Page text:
Elsewhere in the region, we strengthened our security alliances with South Korea, with the Philippines, with Australia, and we’ve reinforced partnerships with India, Indonesia, Malaysia, Singapore, Vietnam, and others. We’ve begun to conduct more joint training exercises – like the Keen Edge exercises we hold with Japan biannually. And we’ve sent more assets to the region, both diplomatic and military. And we’ve bolstered our trilateral cooperation with Japan and Australia, and with Japan and South Korea.

Strengthening our relationship with China is also part and parcel of the rebalance. We seek a relationship with China defined by practical and tangible cooperation on challenges that face both of our nations. The more we can work together, and be seen as working together, the more we can avoid the trap of inevitable rivalry.

I just came from Beijing where I met with a range of senior Chinese officials. And just in the last year – it’s been quite extraordinary – our cooperation has grown deeper and wider, from combating climate change, to facilitating travel between our people; from confidence-building measures between our militaries to working together to bring peace to South Sudan and to pursue a comprehensive agreement with Iran to ensure that its nuclear program is for exclusively peaceful purposes.

This year, we intend to build on this momentum of last year through ongoing, day-to-day bilateral discussions, our Strategic and Economic Dialogue, and the state visit of President Xi that he will make to Washington coming up in September.

But even as we deepen cooperation, we also deal forthrightly with our differences – and we will continue to do so. For example, we are firm in our stance on maritime security. Free commerce requires free waterways for ships to pass. It requires that the needs of business take precedence over squabbles over rocks and shoals.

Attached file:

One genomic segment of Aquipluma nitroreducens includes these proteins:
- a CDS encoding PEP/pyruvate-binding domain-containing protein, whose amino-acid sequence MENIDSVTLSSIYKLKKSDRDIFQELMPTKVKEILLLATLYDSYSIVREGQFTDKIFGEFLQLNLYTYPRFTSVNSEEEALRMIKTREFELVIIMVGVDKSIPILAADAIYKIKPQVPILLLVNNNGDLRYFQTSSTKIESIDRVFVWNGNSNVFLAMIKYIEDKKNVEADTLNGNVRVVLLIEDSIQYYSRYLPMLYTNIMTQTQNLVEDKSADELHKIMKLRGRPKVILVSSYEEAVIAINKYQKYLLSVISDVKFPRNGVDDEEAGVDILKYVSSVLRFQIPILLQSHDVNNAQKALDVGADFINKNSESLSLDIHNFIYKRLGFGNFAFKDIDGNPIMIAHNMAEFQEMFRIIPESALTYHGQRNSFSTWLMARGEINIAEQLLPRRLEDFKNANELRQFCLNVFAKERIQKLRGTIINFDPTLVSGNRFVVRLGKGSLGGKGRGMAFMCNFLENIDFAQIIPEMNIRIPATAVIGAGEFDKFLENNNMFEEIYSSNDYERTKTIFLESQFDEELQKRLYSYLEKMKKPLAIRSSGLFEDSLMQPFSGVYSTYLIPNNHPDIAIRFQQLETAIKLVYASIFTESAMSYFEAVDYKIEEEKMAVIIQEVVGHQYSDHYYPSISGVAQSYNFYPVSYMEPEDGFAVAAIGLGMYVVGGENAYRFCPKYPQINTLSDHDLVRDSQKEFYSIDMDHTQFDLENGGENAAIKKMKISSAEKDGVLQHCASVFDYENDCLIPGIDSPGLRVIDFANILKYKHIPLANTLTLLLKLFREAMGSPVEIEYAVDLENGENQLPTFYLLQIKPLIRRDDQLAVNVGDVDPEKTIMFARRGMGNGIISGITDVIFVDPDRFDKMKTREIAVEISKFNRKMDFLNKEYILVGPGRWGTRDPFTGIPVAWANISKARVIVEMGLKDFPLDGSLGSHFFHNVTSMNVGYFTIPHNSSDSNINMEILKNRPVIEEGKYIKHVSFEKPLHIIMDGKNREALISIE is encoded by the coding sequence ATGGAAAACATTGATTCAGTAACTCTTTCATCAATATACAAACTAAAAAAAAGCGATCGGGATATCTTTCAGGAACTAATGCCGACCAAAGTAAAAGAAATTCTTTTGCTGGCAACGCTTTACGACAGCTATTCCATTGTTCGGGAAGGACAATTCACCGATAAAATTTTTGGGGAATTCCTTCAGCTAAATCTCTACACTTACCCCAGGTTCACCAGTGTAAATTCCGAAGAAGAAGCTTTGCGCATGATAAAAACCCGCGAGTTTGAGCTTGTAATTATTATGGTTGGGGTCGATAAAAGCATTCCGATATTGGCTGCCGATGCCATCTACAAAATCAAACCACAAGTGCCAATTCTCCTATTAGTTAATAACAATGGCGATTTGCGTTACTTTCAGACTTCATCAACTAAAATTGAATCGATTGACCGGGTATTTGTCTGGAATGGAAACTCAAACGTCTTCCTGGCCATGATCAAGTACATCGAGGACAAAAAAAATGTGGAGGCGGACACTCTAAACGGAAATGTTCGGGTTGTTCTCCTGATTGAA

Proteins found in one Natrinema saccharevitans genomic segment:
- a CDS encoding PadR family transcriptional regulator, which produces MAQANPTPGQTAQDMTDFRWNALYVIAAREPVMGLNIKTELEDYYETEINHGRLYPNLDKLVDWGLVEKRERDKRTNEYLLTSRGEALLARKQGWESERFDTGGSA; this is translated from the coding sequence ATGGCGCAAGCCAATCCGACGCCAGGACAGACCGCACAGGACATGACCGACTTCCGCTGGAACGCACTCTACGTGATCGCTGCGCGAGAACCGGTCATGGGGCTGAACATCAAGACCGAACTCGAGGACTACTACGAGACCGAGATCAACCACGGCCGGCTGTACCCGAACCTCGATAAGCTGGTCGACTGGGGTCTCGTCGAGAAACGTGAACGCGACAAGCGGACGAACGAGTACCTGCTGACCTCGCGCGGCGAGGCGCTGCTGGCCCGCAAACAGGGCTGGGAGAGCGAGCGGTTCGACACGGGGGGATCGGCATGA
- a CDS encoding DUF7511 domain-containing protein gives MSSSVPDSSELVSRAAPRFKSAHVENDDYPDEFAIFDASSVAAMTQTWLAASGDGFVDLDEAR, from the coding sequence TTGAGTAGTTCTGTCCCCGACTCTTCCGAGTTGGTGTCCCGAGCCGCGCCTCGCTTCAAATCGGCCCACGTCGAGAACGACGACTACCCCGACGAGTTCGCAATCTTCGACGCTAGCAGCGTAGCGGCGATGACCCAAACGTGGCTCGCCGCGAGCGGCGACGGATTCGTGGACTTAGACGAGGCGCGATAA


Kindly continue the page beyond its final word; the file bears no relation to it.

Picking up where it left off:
We have made clear that the U.S. military would not abide by China’s unilateral declaration of an Air Defense Identification Zone in the East China Sea, including over the Senkaku Islands. And President Obama has clearly stated that the Senkaku Islands fall under Japan’s administration and under the mutual defense treaty with Japan and the United States. We don’t take a position on the various territorial claims of others, but we do take a strong position on how those claims are pursued. Any disagreement must be dealt with in accordance with international law, peacefully, with restraint, and avoid actions that unilaterally change the status quo. We have urged China and ASEAN to reach a code of conduct that will reduce the potential for conflict in the years to come.

The true question at the heart of these conflicts is who controls access to Asia’s abundant energy resources. The region depends, as you know, on sustainable, affordable, and reliable access to diverse energy supplies – which in turn rely upon the safe and reliable transport of oil and gas in maritime channels. Almost a third of global crude oil and over half of global LNG passes through the South China Sea, making it one of the most important trade routes in the world.

Uncertainty fueled by competing South China Sea claims affects energy security; it affects trade and commerce; it creates a more unpredictable investment environment. If we can peacefully end ongoing conflicts over rocks and reefs, then the Asia-Pacific region will be better able to attract investment. Cooperation is needed to fully prove and develop the billions of barrels of oil and hundreds of trillions of cubic feet of LNG that are estimated to reside under the sea. Developing these resources will bring jobs; it will bring growth and a more secure energy future to the region.

So enhancing security is one pillar of the President’s rebalance. Supporting regional institutions is another.